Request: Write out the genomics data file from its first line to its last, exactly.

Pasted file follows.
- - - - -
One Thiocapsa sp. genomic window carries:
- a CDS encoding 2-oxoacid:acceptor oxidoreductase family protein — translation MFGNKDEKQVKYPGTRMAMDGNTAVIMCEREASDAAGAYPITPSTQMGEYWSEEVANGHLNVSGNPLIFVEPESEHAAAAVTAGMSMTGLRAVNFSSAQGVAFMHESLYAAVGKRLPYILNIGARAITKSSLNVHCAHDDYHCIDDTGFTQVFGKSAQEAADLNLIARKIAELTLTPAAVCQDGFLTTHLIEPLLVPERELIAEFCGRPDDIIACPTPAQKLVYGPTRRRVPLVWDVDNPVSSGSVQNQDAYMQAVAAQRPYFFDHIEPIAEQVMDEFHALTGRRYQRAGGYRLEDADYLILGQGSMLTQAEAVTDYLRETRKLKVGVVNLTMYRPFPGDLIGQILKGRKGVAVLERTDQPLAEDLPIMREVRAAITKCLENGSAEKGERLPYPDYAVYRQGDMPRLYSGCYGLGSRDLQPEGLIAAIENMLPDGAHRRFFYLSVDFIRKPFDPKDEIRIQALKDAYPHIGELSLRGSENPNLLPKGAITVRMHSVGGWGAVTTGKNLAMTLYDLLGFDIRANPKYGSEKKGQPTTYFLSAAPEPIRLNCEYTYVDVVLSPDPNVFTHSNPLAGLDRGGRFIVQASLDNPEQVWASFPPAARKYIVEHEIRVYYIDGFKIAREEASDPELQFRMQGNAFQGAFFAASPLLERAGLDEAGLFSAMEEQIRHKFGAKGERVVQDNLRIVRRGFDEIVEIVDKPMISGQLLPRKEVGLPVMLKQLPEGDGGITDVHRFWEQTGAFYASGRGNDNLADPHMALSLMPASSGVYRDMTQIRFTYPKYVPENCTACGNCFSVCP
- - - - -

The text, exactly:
One Thiocapsa sp. genomic window carries:
- a CDS encoding 2-oxoacid:acceptor oxidoreductase family protein — translation MFGNKDEKQVKYPGTRMAMDGNTAVIMCEREASDAAGAYPITPSTQMGEYWSEEVANGHLNVSGNPLIFVEPESEHAAAAVTAGMSMTGLRAVNFSSAQGVAFMHESLYAAVGKRLPYILNIGARAITKSSLNVHCAHDDYHCIDDTGFTQVFGKSAQEAADLNLIARKIAELTLTPAAVCQDGFLTTHLIEPLLVPERELIAEFCGRPDDIIACPTPAQKLVYGPTRRRVPLVWDVDNPVSSGSVQNQDAYMQAVAAQRPYFFDHIEPIAEQVMDEFHALTGRRYQRAGGYRLEDADYLILGQGSMLTQAEAVTDYLRETRKLKVGVVNLTMYRPFPGDLIGQILKGRKGVAVLERTDQPLAEDLPIMREVRAAITKCLENGSAEKGERLPYPDYAVYRQGDMPRLYSGCYGLGSRDLQPEGLIAAIENMLPDGAHRRFFYLSVDFIRKPFDPKDEIRIQALKDAYPHIGELSLRGSENPNLLPKGAITVRMHSVGGWGAVTTGKNLAMTLYDLLGFDIRANPKYGSEKKGQPTTYFLSAAPEPIRLNCEYTYVDVVLSPDPNVFTHSNPLAGLDRGGRFIVQASLDNPEQVWASFPPAARKYIVEHEIRVYYIDGFKIAREEASDPELQFRMQGNAFQGAFFAASPLLERAGLDEAGLFSAMEEQIRHKFGAKGERVVQDNLRIVRRGFDEIVEIVDKPMISGQLLPRKEVGLPVMLKQLPEGDGGITDVHRFWEQTGAFYASGRGNDNLADPHMALSLMPASSGVYRDMTQIRFTYPKYVPENCTACGNCFSVCP